Stay Anchored When Menopause Rolls In

So according to biologically-scheduled programming, you’re peri-menopausal or on the brink of menopause (it takes 12 period-free months to join true menopausal varsity). If you are suffering from unexplained itching and inexplicable 3 a.m. awakenings, no worries. You don’t necessarily have body lice, are haunted by your great aunt, or losing your mind!

Your hormone balance is simply shifting. And symptoms can actually start as early as four years prior to full blown menopause.

Waves of rising estrogen levels are controlled by hormones released by the pituitary gland, the follicle-stimulating (FSH) and luteinizing hormone (LH). In perimenopause, this pattern is disturbed. LH and FSH remain high when the follicles are not producing enough estrogen to shut them down. Waves of estrogen may spike higher than normal, or drop at lightning speed, leading to hot flashes, night sweats, vaginal dryness, irregular bleeding, sleep and mood disturbances.

MANAGING SYMPTOMS

When dealing with hot flashes, avoid triggers like hot liquids, spicy foods and tropical temperatures.

Consider an SSRI (serotonin reuptake inhibitor) such as Effexor (venlafaxine) or Prozac (fluoxetine) as higher levels of serotonin help with menopausal symptoms.

If you’re suddenly battling vaginal dryness, use a vaginal moisturizer or lubricant but don’t avoid sex. Sexual activity in menopause improves vaginal tone and helps maintain the acidic environment that protects against urinary tract infections, which may increase in frequency during menopause.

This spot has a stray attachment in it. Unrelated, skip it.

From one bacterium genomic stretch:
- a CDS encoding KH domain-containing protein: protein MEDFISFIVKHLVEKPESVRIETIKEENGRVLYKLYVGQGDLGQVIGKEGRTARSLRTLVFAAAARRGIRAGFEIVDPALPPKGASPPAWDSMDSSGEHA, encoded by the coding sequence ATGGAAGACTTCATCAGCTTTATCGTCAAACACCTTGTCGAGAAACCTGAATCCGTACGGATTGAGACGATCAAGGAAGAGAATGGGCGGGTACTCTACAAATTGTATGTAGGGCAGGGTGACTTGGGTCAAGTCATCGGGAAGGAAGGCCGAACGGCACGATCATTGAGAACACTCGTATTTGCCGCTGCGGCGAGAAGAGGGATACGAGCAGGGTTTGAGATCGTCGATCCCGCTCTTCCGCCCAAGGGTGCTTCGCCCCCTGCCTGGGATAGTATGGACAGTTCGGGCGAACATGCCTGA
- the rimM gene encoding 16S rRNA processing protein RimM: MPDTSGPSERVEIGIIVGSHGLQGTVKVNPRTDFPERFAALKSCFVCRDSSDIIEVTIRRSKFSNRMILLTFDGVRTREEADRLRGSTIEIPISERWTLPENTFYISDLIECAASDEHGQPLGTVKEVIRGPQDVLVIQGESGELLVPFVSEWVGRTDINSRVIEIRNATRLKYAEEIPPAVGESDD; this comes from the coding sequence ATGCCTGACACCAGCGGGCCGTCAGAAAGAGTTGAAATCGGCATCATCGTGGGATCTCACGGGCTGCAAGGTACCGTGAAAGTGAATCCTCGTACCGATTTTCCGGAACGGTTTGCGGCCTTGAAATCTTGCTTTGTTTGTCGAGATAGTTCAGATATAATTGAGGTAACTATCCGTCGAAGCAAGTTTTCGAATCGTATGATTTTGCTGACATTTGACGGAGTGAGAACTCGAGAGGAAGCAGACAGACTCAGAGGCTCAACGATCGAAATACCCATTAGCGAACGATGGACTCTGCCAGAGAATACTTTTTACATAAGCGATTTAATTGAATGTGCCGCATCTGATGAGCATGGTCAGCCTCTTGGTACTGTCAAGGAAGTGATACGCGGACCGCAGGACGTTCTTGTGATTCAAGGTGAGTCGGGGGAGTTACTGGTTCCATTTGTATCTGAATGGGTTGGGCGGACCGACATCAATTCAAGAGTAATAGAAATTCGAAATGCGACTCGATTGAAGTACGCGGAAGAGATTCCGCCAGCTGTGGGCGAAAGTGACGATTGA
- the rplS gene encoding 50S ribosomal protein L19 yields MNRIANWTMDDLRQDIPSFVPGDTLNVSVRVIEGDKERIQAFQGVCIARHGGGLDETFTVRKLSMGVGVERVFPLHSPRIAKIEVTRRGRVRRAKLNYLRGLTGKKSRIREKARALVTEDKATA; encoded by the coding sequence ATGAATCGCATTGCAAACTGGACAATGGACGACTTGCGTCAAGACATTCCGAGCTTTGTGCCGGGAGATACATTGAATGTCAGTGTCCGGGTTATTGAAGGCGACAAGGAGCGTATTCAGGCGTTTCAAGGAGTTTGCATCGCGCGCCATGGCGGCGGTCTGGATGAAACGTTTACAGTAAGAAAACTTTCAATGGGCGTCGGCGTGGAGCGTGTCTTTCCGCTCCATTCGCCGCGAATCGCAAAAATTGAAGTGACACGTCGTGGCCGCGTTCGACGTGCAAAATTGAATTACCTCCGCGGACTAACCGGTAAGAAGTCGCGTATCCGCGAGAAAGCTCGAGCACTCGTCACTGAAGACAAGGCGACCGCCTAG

Develop good sleep hygiene. Begin to wind down an hour or so before bed and keep the bedroom under 68 degrees. Foods rich in tryptophan like milk, peanuts, or low-fat cheese lead to higher levels of serotonin which can help with sleep onset.

A WORD ABOUT HORMONE THERAPY…

Although hormone therapy can be highly effective in menopause, make sure you talk to a licensed professional. Excess estrogen can lead to blood clots and endometrial cancer if not appropriately prescribed. Low-dose estrogen is available by pill, patch, skin lotion, or gel, but must be dosed with progestin in those who still have a uterus. Lastly, always remember that there is usually a rainbow after the worst storm!

By DR. SABINA REBIS
The Model of Health
themodelofhealth.com